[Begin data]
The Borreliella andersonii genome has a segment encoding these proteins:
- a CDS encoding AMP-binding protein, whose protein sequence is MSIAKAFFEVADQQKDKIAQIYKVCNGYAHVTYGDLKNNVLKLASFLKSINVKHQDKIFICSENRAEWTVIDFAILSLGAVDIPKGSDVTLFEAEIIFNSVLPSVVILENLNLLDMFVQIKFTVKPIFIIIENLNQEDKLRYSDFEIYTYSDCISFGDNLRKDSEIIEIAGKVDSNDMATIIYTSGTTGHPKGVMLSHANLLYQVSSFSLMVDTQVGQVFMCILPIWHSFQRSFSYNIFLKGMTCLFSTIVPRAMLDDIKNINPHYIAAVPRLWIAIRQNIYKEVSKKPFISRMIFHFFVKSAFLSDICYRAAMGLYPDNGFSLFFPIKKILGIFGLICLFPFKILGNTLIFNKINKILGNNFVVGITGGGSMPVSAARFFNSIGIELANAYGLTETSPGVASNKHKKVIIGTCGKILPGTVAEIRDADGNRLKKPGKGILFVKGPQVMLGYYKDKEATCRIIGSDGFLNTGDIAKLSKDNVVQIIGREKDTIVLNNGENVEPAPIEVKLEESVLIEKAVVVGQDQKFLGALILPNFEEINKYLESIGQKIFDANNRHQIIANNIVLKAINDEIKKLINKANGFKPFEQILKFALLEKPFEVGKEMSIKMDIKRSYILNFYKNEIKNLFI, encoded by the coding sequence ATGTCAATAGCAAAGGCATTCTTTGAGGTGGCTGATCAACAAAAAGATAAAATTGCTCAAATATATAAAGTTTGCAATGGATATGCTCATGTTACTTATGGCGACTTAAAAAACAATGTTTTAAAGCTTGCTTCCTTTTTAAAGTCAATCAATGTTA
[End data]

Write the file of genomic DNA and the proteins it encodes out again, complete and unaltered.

The Borreliella andersonii genome has a segment encoding these proteins:
- a CDS encoding AMP-binding protein, whose protein sequence is MSIAKAFFEVADQQKDKIAQIYKVCNGYAHVTYGDLKNNVLKLASFLKSINVKHQDKIFICSENRAEWTVIDFAILSLGAVDIPKGSDVTLFEAEIIFNSVLPSVVILENLNLLDMFVQIKFTVKPIFIIIENLNQEDKLRYSDFEIYTYSDCISFGDNLRKDSEIIEIAGKVDSNDMATIIYTSGTTGHPKGVMLSHANLLYQVSSFSLMVDTQVGQVFMCILPIWHSFQRSFSYNIFLKGMTCLFSTIVPRAMLDDIKNINPHYIAAVPRLWIAIRQNIYKEVSKKPFISRMIFHFFVKSAFLSDICYRAAMGLYPDNGFSLFFPIKKILGIFGLICLFPFKILGNTLIFNKINKILGNNFVVGITGGGSMPVSAARFFNSIGIELANAYGLTETSPGVASNKHKKVIIGTCGKILPGTVAEIRDADGNRLKKPGKGILFVKGPQVMLGYYKDKEATCRIIGSDGFLNTGDIAKLSKDNVVQIIGREKDTIVLNNGENVEPAPIEVKLEESVLIEKAVVVGQDQKFLGALILPNFEEINKYLESIGQKIFDANNRHQIIANNIVLKAINDEIKKLINKANGFKPFEQILKFALLEKPFEVGKEMSIKMDIKRSYILNFYKNEIKNLFI, encoded by the coding sequence ATGTCAATAGCAAAGGCATTCTTTGAGGTGGCTGATCAACAAAAAGATAAAATTGCTCAAATATATAAAGTTTGCAATGGATATGCTCATGTTACTTATGGCGACTTAAAAAACAATGTTTTAAAGCTTGCTTCCTTTTTAAAGTCAATCAATGTTA